Take a fresh breath: air purifying plants for your apartment
Do you experience poor health that seems linked to spending time indoors? You may be suffering from Sick Building Syndrome. NASA may have the answer to your problems with air purifying plants.
Sick Building Syndrome
The term Sick Building Syndrome encompasses a set of symptoms that seem related to the air quality found within a specific building. “Sick buildings” are buildings in which air quality causes significant health complaints among occupants. Since symptoms of SBS appear related to building air quality, individuals experience worsened symptoms the more time they spend inside the building.
What it is specifically that causes SBS varies from building to building, but most often it is a fault with HVAC systems, the presence of toxic compounds in building materials, or the improper exhaust ventilation of ozone.
Tackling the Sick Building Syndrome phenomenon
With our ever increasing sedentary lifestyles, an increase in the report of SBS cases should not be surprising. Fortunately, however, NASA might just have discovered an answer to the problem. According to a study by NASA1, certain species of indoor houseplants are capable of naturally removing toxins from the air. By removing these toxins in sick buildings, indoor houseplants create better air quality and a lesser chance of residents developing SBS.
Apartment living, SBS, and air purifying plants
One of the most common breeding grounds for SBS is apartment buildings. Sometimes housing hundreds of people, all of whom are putting a toll on the building’s facilities, it is no wonder that apartment building owners are showing interest in NASA’s recent study.
According to NASA’s research data, something as simple as placing a single houseplant for every 100 square feet of a building can greatly improve air quality. So not only would apartment building owners experience less risk of insurance claims from sick tenants, but they would also benefit from longer lasting utility systems. With less toxic chemicals in the air, ductwork experiences less buildup, and function at higher capacity for longer periods.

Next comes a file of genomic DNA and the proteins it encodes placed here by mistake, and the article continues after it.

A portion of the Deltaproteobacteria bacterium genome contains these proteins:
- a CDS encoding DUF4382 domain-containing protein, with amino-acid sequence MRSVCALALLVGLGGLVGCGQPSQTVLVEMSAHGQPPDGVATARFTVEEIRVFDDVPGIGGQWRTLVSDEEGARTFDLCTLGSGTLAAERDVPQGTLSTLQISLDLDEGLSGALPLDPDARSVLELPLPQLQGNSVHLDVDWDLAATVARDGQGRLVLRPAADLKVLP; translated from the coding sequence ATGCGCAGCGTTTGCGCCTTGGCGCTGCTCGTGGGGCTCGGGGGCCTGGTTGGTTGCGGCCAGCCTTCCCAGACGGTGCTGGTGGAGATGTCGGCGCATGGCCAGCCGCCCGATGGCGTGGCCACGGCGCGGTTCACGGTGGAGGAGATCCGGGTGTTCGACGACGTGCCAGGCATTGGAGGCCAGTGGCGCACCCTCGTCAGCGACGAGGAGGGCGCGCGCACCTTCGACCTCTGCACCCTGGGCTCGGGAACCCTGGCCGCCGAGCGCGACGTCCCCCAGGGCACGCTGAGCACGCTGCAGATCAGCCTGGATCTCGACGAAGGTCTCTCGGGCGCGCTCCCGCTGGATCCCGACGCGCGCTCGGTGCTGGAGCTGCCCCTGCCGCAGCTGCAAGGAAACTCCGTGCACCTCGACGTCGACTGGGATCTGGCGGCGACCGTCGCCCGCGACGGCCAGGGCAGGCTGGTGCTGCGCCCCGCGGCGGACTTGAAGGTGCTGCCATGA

Toxin filtering houseplants
The NASA clean air study took a look at numerous air purifying plants and their capability to filter out various toxins. When it comes to houseplants for an apartment, their data shows that the peace lily, English ivy, variegated snake plant, red-edged dracaena, and florist’s chrysanthemum are the most beneficial plants for improving air quality. These five plants have all been proven to remove benzene, formaldehyde, trichloroethylene, xylene, toluene, and ammonia from the air. It isn’t too hard to find these plants either.
The question is, though, whether or not the capability of these air filtering plants comes at a cost. There are two possible drawbacks. One is cost. The other is toxicity to young children and animals depending on the houseplant. Of course, the cost of keeping one plant for every 100 square feet of a building is not insignificant, but it is perhaps worth paying to eliminate SBS. Toxicity of plants is a much wider reaching concern. While these plants filter many dangerous toxins out of the air, parents are likely to disagree that the benefits outweigh the risks when it comes to plant toxicity. Fortunately, this is also a concern that NASA considered when conducting their study. Of the five plants listed above, English ivy, variegated snake plant, and red-edged dracaena all provide their beneficial health effects without the toxicity of the peace lily and florist’s chrysanthemum.
Fresh air for your apartment
So, what does this study mean for apartment dwellers everywhere? It means that investing in a few English ivy plants, variegated snake plants, and red-edged dracaena plants might not be a bad idea. After all, wouldn’t you gladly pay the cost of a few apartment houseplants to neutralized toxins in the air you breathe!